Home Local News Hobbs ranks fifth in New Mexico’s billion dollar cannabis industry

Hobbs ranks fifth in New Mexico’s billion dollar cannabis industry

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Hobbs ranks fifth in New Mexico’s billion dollar cannabis industry

Caleb A. Gallegos/News-Sun

New Mexico has just reached an all new high in states history by reaching $1 billion in cannabis sales, with Hobbs ranking fifth in total sales in the state pulling in around $49 million and Lea County totaling $60 million.

On March 5, Gov. Michelle Lujan Grisham released a statement congratulating New Mexico on its historical milestone in reaching $1 billion in cannabis sales since the state allowed recreational consumption for adults on April 1, 2022.

“This is a huge milestone for New Mexico’s cannabis industry,” Lujan Grisham said. “Nearly two years after beginning sales, New Mexico is on the map as a premier hub for legal and safe cannabis and the thriving business community that comes with it.”

The governor’s press release said since becoming legal cannabis consumers have purchased more than $678.4 million worth of adult-use cannabis products, and $331.6 million in medical products, with $75 million in cannabis excise taxes going to the state general fund and local communities.

Hobbs rolls in at fifth in the state when it comes to total sales (adult and medical) with an amount of $49,266,417.90, between its 25 dispensaries.  First in the state is Albuquerque followed by Las Cruces, Santa Fe and then Sunland Park.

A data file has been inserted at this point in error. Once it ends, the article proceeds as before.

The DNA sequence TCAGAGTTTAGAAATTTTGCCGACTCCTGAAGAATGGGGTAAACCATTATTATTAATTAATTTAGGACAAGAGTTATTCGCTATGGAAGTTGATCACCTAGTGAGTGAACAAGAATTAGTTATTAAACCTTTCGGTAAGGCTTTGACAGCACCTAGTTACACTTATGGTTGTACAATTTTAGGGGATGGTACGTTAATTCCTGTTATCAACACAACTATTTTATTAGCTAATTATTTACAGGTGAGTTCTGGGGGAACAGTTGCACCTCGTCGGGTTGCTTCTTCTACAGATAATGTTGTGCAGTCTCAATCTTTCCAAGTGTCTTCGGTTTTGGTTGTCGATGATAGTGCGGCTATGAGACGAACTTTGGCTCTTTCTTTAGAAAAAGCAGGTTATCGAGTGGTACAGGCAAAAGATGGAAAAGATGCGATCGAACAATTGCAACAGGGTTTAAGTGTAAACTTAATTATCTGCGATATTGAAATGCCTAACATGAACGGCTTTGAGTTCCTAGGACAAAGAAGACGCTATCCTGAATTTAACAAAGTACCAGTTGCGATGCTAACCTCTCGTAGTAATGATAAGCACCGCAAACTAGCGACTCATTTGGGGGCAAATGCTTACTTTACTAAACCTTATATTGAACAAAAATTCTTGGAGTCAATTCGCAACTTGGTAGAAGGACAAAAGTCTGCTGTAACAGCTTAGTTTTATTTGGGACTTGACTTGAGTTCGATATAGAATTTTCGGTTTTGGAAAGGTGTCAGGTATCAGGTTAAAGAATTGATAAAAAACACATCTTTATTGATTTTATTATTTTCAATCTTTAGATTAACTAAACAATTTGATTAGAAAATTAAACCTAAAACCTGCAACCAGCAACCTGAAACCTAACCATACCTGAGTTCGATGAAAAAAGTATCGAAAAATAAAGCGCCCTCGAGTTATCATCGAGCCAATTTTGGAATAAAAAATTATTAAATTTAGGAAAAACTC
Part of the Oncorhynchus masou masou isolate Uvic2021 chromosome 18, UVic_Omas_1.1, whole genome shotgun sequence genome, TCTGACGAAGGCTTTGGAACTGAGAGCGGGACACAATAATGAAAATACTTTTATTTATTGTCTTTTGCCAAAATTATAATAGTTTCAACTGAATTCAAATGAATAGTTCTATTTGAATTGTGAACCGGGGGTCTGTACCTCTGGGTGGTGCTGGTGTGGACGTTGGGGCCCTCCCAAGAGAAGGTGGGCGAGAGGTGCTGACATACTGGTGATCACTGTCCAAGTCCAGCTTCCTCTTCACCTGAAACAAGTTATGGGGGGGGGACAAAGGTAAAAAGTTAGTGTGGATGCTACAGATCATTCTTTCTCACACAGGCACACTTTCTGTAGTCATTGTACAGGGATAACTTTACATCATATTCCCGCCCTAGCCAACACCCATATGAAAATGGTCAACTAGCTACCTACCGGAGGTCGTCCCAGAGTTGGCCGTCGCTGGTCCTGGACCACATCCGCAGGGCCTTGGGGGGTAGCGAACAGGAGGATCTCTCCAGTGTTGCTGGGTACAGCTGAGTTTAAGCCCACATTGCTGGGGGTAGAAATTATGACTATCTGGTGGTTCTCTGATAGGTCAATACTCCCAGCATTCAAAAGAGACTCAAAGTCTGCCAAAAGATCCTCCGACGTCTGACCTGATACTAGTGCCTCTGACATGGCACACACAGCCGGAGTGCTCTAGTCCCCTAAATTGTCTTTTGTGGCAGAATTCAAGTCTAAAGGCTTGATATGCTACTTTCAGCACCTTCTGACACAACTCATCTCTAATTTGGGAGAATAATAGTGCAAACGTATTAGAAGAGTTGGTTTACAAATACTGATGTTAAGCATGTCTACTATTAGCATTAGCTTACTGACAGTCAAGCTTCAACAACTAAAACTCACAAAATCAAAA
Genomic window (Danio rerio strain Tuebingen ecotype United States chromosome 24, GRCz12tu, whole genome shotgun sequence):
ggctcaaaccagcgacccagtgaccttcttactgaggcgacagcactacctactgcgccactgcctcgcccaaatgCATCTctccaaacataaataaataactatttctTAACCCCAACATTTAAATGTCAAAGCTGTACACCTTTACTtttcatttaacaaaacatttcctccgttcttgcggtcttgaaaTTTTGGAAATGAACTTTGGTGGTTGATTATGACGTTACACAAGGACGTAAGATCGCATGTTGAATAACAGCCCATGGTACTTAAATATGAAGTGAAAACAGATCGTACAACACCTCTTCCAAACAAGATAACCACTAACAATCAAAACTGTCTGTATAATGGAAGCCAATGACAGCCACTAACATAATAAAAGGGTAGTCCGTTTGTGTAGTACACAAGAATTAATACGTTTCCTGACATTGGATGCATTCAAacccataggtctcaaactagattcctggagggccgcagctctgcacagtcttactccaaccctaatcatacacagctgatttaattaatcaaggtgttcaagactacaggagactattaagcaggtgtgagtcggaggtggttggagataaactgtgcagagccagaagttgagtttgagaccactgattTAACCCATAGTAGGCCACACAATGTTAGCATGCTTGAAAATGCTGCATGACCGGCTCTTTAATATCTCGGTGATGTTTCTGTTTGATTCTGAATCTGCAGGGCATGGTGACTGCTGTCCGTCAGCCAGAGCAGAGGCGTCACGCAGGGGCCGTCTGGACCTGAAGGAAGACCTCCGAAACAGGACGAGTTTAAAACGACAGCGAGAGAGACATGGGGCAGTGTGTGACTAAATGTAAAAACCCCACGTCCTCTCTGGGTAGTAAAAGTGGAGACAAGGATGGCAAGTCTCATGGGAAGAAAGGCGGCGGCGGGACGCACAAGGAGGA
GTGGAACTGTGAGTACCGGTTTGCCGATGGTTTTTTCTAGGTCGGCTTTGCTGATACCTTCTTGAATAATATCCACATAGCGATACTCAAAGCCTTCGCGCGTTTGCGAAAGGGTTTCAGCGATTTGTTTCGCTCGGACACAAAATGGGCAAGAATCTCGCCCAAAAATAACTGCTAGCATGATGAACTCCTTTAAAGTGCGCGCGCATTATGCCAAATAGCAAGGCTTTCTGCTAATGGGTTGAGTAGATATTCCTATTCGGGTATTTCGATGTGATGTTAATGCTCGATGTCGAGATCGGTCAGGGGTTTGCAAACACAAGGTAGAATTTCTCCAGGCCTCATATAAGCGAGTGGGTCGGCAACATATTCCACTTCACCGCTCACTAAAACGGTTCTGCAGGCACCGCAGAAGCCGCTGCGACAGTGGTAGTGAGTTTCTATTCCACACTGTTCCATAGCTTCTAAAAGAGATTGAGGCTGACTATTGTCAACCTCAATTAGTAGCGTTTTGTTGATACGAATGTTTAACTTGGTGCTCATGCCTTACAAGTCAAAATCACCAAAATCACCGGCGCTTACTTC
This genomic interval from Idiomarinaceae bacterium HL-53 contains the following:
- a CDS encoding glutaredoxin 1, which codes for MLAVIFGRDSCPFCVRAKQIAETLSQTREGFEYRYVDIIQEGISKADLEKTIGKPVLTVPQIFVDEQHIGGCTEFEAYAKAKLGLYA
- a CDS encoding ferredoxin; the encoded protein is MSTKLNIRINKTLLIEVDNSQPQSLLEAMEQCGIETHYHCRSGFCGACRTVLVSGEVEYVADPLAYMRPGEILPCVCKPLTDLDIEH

Some Hobbs dispensaries have been around since 2007, when former Gov. Bill Richardson first signed a bill making medical use of cannabis legal, and have had to make a transition as the industry grows.

Ultra Health president and CEO Duke Rodriquez said although the industry has reached the milestone of $1 billion, it was expected to happen sooner then it did.

“We all knew we would be approaching $1 billion sometime in 24′, but ideally we should of hit it in 2023, so we are behind the early estiments,” Duke said. “So while it is a milestone to announce a billion, its rather disappointing it took us this long into 2024 to get there.”

Rodriquez said the transition from medical to recreational was simple for the legacy operators who came from the original medical program, because it was simple a matter of expanding customers.